Although the minimalist concept of "capsule wardrobe" sounds like a new trendy term, British minimalist Susie Faux coined it back in the 1970s. Nevertheless, in today's mass consumer society, the term is more relevant than ever.
Raised in a family full of tailors and successful in marketing, British Susie Faux opened her own boutique called "Wardrobe" in the heart of London in 1973. Her main aim was to help women feel stylish and confident in their outfits. Slowly but surely, Faux made a name for herself as a minimalist and in 1980 she launched the term 'capsule wardrobe'. In her book 'Wardrobe: Develop Your Style & Confidence', she described the concept as a wardrobe consisting of fewer, but higher-quality items.
Create your own capsule wardrobe
With the career woman in mind, Faux developed several pieces of advice and guides over the years to market the capsule wardrobe concept. Using a concise checklist, you select a few garments based on how good you feel in them and their quality, then say goodbye to the rest. Thirty items, as she describes it, is enough and includes a jacket, a skirt, a pair of trousers, a dress, a blouse, a jumper, trouser stockings, shoes, a cardigan, a bag and a belt. No matter how basic those thirty items may seem to you, Faux emphasises time and again that the final size of one's capsule wardrobe depends on the individual. But the less stuff that gets in your way anyway, the easier it is to select an outfit that really suits you.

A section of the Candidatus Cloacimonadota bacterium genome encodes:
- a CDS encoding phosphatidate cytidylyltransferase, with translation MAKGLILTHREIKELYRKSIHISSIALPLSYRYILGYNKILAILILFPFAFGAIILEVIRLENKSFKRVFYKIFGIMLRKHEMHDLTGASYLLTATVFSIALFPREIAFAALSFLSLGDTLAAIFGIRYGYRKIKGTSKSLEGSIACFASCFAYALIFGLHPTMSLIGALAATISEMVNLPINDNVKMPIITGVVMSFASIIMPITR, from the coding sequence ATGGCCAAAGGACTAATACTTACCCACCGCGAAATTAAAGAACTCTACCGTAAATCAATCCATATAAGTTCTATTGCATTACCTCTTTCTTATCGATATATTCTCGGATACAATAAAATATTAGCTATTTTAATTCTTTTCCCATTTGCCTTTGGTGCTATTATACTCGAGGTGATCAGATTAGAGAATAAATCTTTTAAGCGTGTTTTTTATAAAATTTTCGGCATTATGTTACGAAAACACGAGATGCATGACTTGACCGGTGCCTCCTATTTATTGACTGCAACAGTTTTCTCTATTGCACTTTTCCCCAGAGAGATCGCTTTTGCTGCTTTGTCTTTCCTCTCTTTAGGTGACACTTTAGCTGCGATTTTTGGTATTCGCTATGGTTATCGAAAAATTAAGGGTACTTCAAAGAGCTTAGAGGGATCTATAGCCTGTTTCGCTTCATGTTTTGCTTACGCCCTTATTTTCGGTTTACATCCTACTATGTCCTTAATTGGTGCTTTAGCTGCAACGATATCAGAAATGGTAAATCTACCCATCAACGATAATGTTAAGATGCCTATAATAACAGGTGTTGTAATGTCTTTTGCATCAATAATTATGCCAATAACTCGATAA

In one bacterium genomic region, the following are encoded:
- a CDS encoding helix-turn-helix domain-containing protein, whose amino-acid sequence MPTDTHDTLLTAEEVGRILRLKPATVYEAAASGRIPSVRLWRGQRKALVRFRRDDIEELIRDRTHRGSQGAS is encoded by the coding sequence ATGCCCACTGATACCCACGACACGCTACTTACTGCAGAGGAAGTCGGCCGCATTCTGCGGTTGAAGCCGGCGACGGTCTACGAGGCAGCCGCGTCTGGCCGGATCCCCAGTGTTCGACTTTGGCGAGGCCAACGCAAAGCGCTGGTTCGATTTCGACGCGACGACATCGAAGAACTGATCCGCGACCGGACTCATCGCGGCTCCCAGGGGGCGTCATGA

Minimalism in fashion
In the 1980s, several fashion designers recognized Faux's ideas. American designer Donna Karan, among others, launched a collection called 'The Seven Easy Pieces'. With a black bodysuit as the core item, the Karan collection allowed you to create many different outfits without the number of different garments getting out of hand. The term became even more popular after Courtney Carver, the woman behind Project 333, limited herself to 33 garments for three months.
In recent years, the capsule wardrobe has made a comeback. The rise of fast fashion and the increasing critical attitude of the consumer created a large support base for voices calling for de-stressing. Look at the hype surrounding tidying guru Marie Kondo, the rise of the term 'consumerism': we need people to tell us that it is okay not to buy new clothes this season, or not to put dozens of gifts under the Christmas tree. And because brands are focusing more on sustainability, consumers can once again choose quality over quantity.
Want to know more about minimalism? Read here how to create your own minimalist interior.